Two new surveys from Public Policy Polling (PPP) show the presidential race in swing states Florida and North Carolina too close to call, with less than 24 hours until Election Day.
The latest PPP poll finds President Obama leading with 50 percent support to GOP nominee Mitt Romney’s 49 among likely Florida voters. In PPP’s survey, 473 Florida respondents selected Obama to 472 to Romney, a marker of how close the race is.
“It looks like Florida and North Carolina will be the two closest states in the country on Tuesday night,” said PPP President Dean Debnam, in a statement announcing the findings. “The candidates have been incredibly even[ly] matched for weeks now in both of those places.”
Other polls, though, have shown a wider advantage for Romney in both states. A Gravis Marketing poll Monday gives him a 4-point lead in North Carolina, with a Survey USA poll last week putting him up 50-45 in the Tar Heel State.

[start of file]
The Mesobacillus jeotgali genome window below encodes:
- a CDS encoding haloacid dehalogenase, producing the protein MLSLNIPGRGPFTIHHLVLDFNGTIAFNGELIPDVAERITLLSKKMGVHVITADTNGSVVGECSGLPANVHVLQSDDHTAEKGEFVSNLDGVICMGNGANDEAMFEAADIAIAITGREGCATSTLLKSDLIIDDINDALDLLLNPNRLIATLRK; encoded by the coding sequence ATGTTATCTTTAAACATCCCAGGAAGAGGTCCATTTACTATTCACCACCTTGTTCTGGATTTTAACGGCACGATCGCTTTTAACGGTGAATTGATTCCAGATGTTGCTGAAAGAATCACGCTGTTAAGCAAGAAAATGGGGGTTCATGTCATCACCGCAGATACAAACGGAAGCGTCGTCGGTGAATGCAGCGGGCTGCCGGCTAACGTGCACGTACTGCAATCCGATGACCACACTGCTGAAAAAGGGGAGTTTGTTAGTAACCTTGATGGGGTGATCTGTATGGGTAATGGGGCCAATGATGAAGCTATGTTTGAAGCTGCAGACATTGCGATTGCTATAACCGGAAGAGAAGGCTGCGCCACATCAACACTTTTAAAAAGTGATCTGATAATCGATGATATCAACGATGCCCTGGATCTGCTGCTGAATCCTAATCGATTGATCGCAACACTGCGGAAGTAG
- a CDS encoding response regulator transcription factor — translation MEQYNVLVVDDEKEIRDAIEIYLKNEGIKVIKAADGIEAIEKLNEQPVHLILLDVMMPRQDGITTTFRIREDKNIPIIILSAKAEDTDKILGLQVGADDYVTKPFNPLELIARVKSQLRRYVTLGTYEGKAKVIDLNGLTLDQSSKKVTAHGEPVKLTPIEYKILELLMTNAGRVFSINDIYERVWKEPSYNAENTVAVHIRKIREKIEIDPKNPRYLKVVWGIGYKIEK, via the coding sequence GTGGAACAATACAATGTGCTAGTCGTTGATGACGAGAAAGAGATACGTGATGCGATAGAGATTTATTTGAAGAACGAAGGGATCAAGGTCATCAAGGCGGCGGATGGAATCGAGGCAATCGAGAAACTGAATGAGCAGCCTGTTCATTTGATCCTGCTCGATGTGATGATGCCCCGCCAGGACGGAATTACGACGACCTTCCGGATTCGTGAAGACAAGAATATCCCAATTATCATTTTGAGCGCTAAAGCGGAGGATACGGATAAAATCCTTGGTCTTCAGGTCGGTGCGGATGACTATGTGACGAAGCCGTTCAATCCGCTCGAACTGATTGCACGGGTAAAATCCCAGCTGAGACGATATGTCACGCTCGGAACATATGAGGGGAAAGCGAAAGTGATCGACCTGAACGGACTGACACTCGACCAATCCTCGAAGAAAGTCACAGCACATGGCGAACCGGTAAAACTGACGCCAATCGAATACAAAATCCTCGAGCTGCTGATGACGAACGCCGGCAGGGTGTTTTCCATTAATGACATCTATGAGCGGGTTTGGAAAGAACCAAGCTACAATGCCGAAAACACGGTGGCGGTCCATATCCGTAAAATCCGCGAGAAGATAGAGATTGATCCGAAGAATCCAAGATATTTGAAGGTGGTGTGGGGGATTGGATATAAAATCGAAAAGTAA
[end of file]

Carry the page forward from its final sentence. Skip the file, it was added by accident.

In Florida, a Times-Union poll put Romney up 5 points, at 52-47, with a Tampa Bay Tribune poll giving him a 6-point lead.
The PPP poll finds Obama up with female voters in Florida by 52-47 and winning Hispanics by a 53-47 margin. Romney holds the edge with men, at 53-47, and with seniors, at 61-38.
In North Carolina, Obama has built up a 54-45 advantage in early voting, but Romney is ahead 57-41 among those who will cast their ballot on Election Day.
While Democrats also hold a registration edge in the state, Romney is winning independents by 55 percent to 40.
As in Florida, Obama holds the edge in North Carolina with women, at 54-46, and young voters, at 55-42. Romney is boosted by a strong lead among men, who back him 54-44 over Obama, and with seniors, who split for the GOP nominee 58-41.
Voters in both states give the president a negative job approval rating, with Florida voters at 50 percent disapproval and 47 percent approval and North Carolina voters at 48-49 disapproval.
Voters, by contrast, hold a favorable opinion of Romney in both states. Florida voters rate the GOP nominee at 50 percent positive, 46 percent negative, while North Carolina voters give him a 49-45 favorable rating.
The PPP polls were conducted from Nov. 3 to 4 and have a 3-point margin of error.